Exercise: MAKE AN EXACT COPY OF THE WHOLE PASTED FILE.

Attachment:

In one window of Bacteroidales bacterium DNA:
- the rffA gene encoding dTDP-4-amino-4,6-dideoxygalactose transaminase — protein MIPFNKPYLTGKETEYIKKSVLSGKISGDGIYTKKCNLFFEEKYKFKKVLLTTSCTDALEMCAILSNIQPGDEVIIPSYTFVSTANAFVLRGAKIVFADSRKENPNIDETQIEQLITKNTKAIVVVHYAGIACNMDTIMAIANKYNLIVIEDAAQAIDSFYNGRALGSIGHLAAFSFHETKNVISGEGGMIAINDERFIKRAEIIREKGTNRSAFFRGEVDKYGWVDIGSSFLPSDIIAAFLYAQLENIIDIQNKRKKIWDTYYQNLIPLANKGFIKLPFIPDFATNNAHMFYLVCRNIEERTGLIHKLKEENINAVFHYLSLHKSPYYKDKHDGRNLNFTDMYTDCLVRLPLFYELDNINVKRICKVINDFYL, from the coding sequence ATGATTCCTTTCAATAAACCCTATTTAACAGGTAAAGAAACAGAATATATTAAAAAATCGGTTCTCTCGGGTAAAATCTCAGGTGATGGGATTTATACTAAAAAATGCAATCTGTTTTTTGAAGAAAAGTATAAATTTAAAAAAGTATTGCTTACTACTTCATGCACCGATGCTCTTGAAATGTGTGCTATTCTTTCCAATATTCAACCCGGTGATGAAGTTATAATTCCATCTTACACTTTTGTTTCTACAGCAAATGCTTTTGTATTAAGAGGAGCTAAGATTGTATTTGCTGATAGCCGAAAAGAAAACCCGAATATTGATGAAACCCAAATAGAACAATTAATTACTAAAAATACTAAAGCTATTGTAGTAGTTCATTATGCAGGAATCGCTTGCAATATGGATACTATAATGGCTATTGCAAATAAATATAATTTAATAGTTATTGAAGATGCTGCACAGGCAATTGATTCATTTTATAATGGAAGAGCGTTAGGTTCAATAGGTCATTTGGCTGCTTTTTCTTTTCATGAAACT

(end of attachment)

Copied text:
In one window of Bacteroidales bacterium DNA:
- the rffA gene encoding dTDP-4-amino-4,6-dideoxygalactose transaminase — protein MIPFNKPYLTGKETEYIKKSVLSGKISGDGIYTKKCNLFFEEKYKFKKVLLTTSCTDALEMCAILSNIQPGDEVIIPSYTFVSTANAFVLRGAKIVFADSRKENPNIDETQIEQLITKNTKAIVVVHYAGIACNMDTIMAIANKYNLIVIEDAAQAIDSFYNGRALGSIGHLAAFSFHETKNVISGEGGMIAINDERFIKRAEIIREKGTNRSAFFRGEVDKYGWVDIGSSFLPSDIIAAFLYAQLENIIDIQNKRKKIWDTYYQNLIPLANKGFIKLPFIPDFATNNAHMFYLVCRNIEERTGLIHKLKEENINAVFHYLSLHKSPYYKDKHDGRNLNFTDMYTDCLVRLPLFYELDNINVKRICKVINDFYL, from the coding sequence ATGATTCCTTTCAATAAACCCTATTTAACAGGTAAAGAAACAGAATATATTAAAAAATCGGTTCTCTCGGGTAAAATCTCAGGTGATGGGATTTATACTAAAAAATGCAATCTGTTTTTTGAAGAAAAGTATAAATTTAAAAAAGTATTGCTTACTACTTCATGCACCGATGCTCTTGAAATGTGTGCTATTCTTTCCAATATTCAACCCGGTGATGAAGTTATAATTCCATCTTACACTTTTGTTTCTACAGCAAATGCTTTTGTATTAAGAGGAGCTAAGATTGTATTTGCTGATAGCCGAAAAGAAAACCCGAATATTGATGAAACCCAAATAGAACAATTAATTACTAAAAATACTAAAGCTATTGTAGTAGTTCATTATGCAGGAATCGCTTGCAATATGGATACTATAATGGCTATTGCAAATAAATATAATTTAATAGTTATTGAAGATGCTGCACAGGCAATTGATTCATTTTATAATGGAAGAGCGTTAGGTTCAATAGGTCATTTGGCTGCTTTTTCTTTTCATGAAACT